Read about the origins of Strategy at our school.
Vision & Journey
We see a school where students have agency to make deliberate choices about what they learn, how they learn, and who they learn with. A school where students learn as they serve others, take environmental action, and create social solutions, both inside and outside of the walls of our school.
Students of different ages share the same spaces at our school. Our work does not occur in isolation. We are a school where teachers are innovating around best practice to create learning environments that connect us all.
Strategy is the map we use to arrive at this new reality.
Strategy is the lens through which we filter all that we do. Strategy is the best of research-informed and innovative practice in education applied to the needs of the NIS community. Some examples are that we use Strategy to guide our thinking and decision making when we:
- Design learning spaces
- Discuss student achievement
- Plan for learning
NIS is an inclusive learning community inspiring international mindedness, creative thinking and personal excellence. Our strategy is how we make this happen.
Defining our strategy was a community collaboration that resulted in The Little Book of Nanjing (2015) - a blueprint for the way in which we ‘do school’ at NIS.
“There are no surprises - the strategy came from the community, after all. Really putting student voice and choice at the centre of things is a huge undertaking that could fundamentally change our school." -Laurie McLellan, Director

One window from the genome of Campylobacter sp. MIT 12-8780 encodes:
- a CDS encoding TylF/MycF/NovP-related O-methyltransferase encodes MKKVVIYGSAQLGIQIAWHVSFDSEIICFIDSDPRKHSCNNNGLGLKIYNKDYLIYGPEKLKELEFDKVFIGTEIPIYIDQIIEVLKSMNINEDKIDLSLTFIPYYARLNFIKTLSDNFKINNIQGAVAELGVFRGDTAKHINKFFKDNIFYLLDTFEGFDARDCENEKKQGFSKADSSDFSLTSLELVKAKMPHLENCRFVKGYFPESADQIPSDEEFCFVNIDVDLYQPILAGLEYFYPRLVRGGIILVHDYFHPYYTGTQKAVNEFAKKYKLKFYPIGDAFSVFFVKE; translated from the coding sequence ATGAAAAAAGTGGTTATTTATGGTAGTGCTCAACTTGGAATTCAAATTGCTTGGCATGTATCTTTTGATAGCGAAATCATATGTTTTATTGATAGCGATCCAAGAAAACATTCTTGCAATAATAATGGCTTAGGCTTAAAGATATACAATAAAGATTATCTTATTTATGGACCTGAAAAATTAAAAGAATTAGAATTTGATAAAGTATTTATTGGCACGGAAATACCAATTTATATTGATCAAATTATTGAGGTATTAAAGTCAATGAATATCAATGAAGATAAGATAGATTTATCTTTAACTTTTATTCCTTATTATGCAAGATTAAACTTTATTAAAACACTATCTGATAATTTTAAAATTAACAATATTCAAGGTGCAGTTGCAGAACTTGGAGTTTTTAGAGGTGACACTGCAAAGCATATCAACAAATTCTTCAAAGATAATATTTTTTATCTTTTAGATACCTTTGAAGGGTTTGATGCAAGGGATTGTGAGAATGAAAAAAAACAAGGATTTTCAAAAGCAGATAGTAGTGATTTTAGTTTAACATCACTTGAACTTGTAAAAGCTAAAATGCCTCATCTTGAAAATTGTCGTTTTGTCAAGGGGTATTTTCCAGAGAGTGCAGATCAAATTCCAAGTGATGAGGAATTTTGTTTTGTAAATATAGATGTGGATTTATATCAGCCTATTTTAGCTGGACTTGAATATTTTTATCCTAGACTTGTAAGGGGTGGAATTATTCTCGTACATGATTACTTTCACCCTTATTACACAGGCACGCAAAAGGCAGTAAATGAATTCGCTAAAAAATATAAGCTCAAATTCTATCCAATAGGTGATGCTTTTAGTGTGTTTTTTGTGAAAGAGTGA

How did our journey start?
Normally, school strategies are too long, full of jargon, and have the misplaced belief they can predict what will happen in five years’ time. Normally, no one reads them, but everyone spends five years thrashing about helter-skelter to make ‘it’ happen. Whatever ‘it’ was. Lots of thunder, no rain.
We decided to come up with strategy that is short, to-the-point, and audacious. We’ve zeroed in on two big, audacious goals - "Student Voice & Student Choice" and "Bursting the Bubble." We had eight chunky strategy projects to take us there, in which everyone in the school community took part. We have a talented, creative team of educators, leaders, students and parents driving the projects forward.
And there’s no ‘five year plan’. We’ll take as long as it takes.
By picking out these two key goals, we have created a simple but ambitious strategy.
It’s simple enough that first graders understand it: when we say we’re inclusive and involving the whole school to make it happen, we really mean it. It’s ambitious enough to excite our existing team, and compel more of the world’s best educators to join us in making it happen.
Our school is empowering our students by involving them in the decisions about teaching and learning.